代寫 BSC150 What is Science?
o  For  this  assignment,  you  are  allowed  to  use  the  word  “I.”   These  are  your  reflections;  take  ownership.
o  Write about a small number of specific things in each entry (even just one) rather than trying to cover
everything from that week. Aim for depth of discussion within entries.
o  Write about different learning activities in different weeks – e.g. don’t  make  all  of  your  reflections  about 
lectures. Aim for breadth of discussion between entries.
o  Your entries will need to include some description of your focal activity or topic, but it is important that
they go beyond this to include reflection. See Prompt Questions below for suggestions on how to achieve
this.
o  It  is  appropriate  to  describe  any  salient  feelings  you  have  about  activities,  but  don’t  stop  there.   Reflect  on 
why you might be experiencing those feelings, how you might manage similar feelings in the future (if they
need managing), whether people different from yourself respond the same way and why that might be etc.
o  Although your writing should reflect your voice and may be less formal than for an academic essay,
remember that your journal will be read by others. Write in full sentences that other people will
understand. You may express your negative feelings as well as positive ones, but defamatory comments
and abusive language are not allowed.
? Prompt questions for journal entries
Use these as  a  menu.   Don’t  try  to  answer  all  the  questions  every  week.   Do  try  to  answer  most  of  them  at  some 
point in semester, including the ones that you find difficult.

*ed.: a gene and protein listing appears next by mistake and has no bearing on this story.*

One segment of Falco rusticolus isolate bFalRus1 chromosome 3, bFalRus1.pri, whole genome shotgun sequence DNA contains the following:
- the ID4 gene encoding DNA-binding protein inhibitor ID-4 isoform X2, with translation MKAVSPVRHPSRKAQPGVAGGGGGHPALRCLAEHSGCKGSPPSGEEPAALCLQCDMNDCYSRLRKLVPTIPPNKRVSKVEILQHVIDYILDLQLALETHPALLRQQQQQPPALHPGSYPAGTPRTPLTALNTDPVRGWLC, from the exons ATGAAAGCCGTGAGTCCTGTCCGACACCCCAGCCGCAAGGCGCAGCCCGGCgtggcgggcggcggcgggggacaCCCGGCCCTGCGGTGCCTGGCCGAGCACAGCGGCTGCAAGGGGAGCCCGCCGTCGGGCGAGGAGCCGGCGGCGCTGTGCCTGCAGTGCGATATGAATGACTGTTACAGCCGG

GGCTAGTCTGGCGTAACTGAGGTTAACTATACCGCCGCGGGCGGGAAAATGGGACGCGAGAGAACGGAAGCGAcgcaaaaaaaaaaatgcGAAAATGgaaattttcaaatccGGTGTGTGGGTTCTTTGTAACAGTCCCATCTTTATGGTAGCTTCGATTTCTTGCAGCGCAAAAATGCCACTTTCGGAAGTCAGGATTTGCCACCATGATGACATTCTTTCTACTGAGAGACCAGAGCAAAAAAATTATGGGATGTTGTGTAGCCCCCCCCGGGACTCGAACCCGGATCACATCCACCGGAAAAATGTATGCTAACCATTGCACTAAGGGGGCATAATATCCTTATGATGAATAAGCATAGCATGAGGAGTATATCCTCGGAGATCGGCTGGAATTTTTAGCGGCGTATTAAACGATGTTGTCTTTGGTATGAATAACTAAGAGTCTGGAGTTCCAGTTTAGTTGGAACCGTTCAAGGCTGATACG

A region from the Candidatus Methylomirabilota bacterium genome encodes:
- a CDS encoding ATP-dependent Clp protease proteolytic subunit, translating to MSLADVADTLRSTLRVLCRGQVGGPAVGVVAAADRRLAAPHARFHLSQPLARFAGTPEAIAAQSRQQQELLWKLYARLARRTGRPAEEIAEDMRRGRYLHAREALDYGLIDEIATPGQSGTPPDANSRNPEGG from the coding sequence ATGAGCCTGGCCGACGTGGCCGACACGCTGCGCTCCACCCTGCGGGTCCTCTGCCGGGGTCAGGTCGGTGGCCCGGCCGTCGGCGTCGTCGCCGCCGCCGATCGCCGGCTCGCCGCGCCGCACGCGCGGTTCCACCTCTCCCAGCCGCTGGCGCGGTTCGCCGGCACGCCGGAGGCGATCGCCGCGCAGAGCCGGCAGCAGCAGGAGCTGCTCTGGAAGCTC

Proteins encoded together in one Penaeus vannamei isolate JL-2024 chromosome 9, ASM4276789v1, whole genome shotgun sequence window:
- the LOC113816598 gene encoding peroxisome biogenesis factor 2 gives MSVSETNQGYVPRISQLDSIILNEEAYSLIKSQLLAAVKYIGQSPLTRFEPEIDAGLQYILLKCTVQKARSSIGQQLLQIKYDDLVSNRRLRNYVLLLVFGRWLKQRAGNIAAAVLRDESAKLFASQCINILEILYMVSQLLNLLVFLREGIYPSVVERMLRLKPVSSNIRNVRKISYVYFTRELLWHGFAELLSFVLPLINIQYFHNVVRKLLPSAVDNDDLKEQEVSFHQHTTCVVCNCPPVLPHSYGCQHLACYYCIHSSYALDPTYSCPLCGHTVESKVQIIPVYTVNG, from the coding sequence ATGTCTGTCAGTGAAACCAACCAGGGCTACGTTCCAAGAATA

Describing:
o What did I do this week in BSC150?
o What did I learn this week in BSC150?
Reflecting:
o What thoughts did I have in response to the topic or activity? Why?
o What memories did this activity evoke for me? Why?
o What feelings did I have in response to the topic or activity? Why?
o What actions might I take in response to the topic or activity? Why?
o What thoughts did (or might) others (students, teaching staff, authors, historical figures etc.) have in
response to the topic or activity? Why?
o What feelings did (or might) others (students, teaching staff, authors, historical figures) have in
response to the topic or activity? Why?
o What actions did (or might) others take in response to the topic or activity? Why?
o What was new to me about the topic or activity? What was familiar to me?
o What was new to others about the topic or activity? What was familiar to them?
o Why might the teaching staff have included this topic or activity in BSC150? What did they intend me to
learn?
o What did I do to help myself learn this week? How well did it work?
o What did I do to participate in the activity this week? How well did it work?
o How well do I understand the topic? How can I tell whether I have understood the topic?
o What aspects of the topic are not clear to me?
o What actions could I take to improve my understanding or get more out of the activity?
o What is the most valuable lesson that I can take away and apply to my university study in the future?
o What is the most valuable lesson that I can take away and apply to my career in the future?
o What is the most valuable lesson that I can take away and apply in my future life?
o What have I learned about myself through this topic or activity?
o What have I learned about other people through this topic or activity?
You will be assessed on:
?  The relevance of your entries to the course material and learning activities in BSC150.
?  The breadth of your discussion. A journal that discusses a variety of activities and answers a range of prompt
questions will be assessed more favourably than a narrowly focused and repetitive journal.
?  The depth of your discussion. A journal that simply describes activities and topics will be assessed less
favourably  than  a  journal  that  demonstrates  its  author’s  ability  to  extract  personal  meaning  from  the  learning 
experience, to make connections, and  to  address  the  “why?”  question.  
The feedback rubric below will help you to position yourself well on the major criteria.
Reflective Journal Feedback Rubric
Inadequate
Adequate
Good
Very Good
Excellent